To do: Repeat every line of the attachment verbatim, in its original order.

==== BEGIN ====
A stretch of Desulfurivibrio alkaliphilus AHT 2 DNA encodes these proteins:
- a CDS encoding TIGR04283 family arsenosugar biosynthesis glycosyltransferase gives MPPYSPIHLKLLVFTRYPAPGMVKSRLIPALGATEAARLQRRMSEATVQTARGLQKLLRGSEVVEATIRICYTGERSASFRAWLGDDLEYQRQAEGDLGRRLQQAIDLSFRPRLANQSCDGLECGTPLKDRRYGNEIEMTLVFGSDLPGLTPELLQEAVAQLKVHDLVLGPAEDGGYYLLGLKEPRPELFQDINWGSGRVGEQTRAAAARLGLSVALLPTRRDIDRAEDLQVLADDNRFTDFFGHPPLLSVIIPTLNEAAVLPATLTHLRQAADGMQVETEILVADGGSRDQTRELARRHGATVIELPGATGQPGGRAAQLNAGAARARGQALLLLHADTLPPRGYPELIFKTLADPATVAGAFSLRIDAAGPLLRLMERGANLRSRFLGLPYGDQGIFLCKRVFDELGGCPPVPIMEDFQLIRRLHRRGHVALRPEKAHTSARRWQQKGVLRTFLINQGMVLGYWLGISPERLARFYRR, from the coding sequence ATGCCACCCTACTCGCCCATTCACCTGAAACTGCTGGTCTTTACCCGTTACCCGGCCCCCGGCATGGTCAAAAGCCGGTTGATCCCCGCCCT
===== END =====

A stretch of Desulfurivibrio alkaliphilus AHT 2 DNA encodes these proteins:
- a CDS encoding TIGR04283 family arsenosugar biosynthesis glycosyltransferase gives MPPYSPIHLKLLVFTRYPAPGMVKSRLIPALGATEAARLQRRMSEATVQTARGLQKLLRGSEVVEATIRICYTGERSASFRAWLGDDLEYQRQAEGDLGRRLQQAIDLSFRPRLANQSCDGLECGTPLKDRRYGNEIEMTLVFGSDLPGLTPELLQEAVAQLKVHDLVLGPAEDGGYYLLGLKEPRPELFQDINWGSGRVGEQTRAAAARLGLSVALLPTRRDIDRAEDLQVLADDNRFTDFFGHPPLLSVIIPTLNEAAVLPATLTHLRQAADGMQVETEILVADGGSRDQTRELARRHGATVIELPGATGQPGGRAAQLNAGAARARGQALLLLHADTLPPRGYPELIFKTLADPATVAGAFSLRIDAAGPLLRLMERGANLRSRFLGLPYGDQGIFLCKRVFDELGGCPPVPIMEDFQLIRRLHRRGHVALRPEKAHTSARRWQQKGVLRTFLINQGMVLGYWLGISPERLARFYRR, from the coding sequence ATGCCACCCTACTCGCCCATTCACCTGAAACTGCTGGTCTTTACCCGTTACCCGGCCCCCGGCATGGTCAAAAGCCGGTTGATCCCCGCCCT